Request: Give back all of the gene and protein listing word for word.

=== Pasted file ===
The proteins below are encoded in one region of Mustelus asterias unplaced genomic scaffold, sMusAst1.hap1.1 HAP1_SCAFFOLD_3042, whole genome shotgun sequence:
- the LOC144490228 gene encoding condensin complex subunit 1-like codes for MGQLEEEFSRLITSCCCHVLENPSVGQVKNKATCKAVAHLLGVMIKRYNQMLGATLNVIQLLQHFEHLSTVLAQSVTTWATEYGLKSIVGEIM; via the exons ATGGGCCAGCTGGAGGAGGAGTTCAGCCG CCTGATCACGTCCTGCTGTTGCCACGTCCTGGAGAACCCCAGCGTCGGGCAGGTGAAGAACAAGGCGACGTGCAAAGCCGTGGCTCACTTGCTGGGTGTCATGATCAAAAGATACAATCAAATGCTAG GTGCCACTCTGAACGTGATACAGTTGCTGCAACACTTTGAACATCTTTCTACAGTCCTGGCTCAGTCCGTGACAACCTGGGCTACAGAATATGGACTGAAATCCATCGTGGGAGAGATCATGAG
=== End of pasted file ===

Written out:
The proteins below are encoded in one region of Mustelus asterias unplaced genomic scaffold, sMusAst1.hap1.1 HAP1_SCAFFOLD_3042, whole genome shotgun sequence:
- the LOC144490228 gene encoding condensin complex subunit 1-like codes for MGQLEEEFSRLITSCCCHVLENPSVGQVKNKATCKAVAHLLGVMIKRYNQMLGATLNVIQLLQHFEHLSTVLAQSVTTWATEYGLKSIVGEIM; via the exons ATGGGCCAGCTGGAGGAGGAGTTCAGCCG CCTGATCACGTCCTGCTGTTGCCACGTCCTGGAGAACCCCAGCGTCGGGCAGGTGAAGAACAAGGCGACGTGCAAAGCCGTGGCTCACTTGCTGGGTGTCATGATCAAAAGATACAATCAAATGCTAG GTGCCACTCTGAACGTGATACAGTTGCTGCAACACTTTGAACATCTTTCTACAGTCCTGGCTCAGTCCGTGACAACCTGGGCTACAGAATATGGACTGAAATCCATCGTGGGAGAGATCATGAG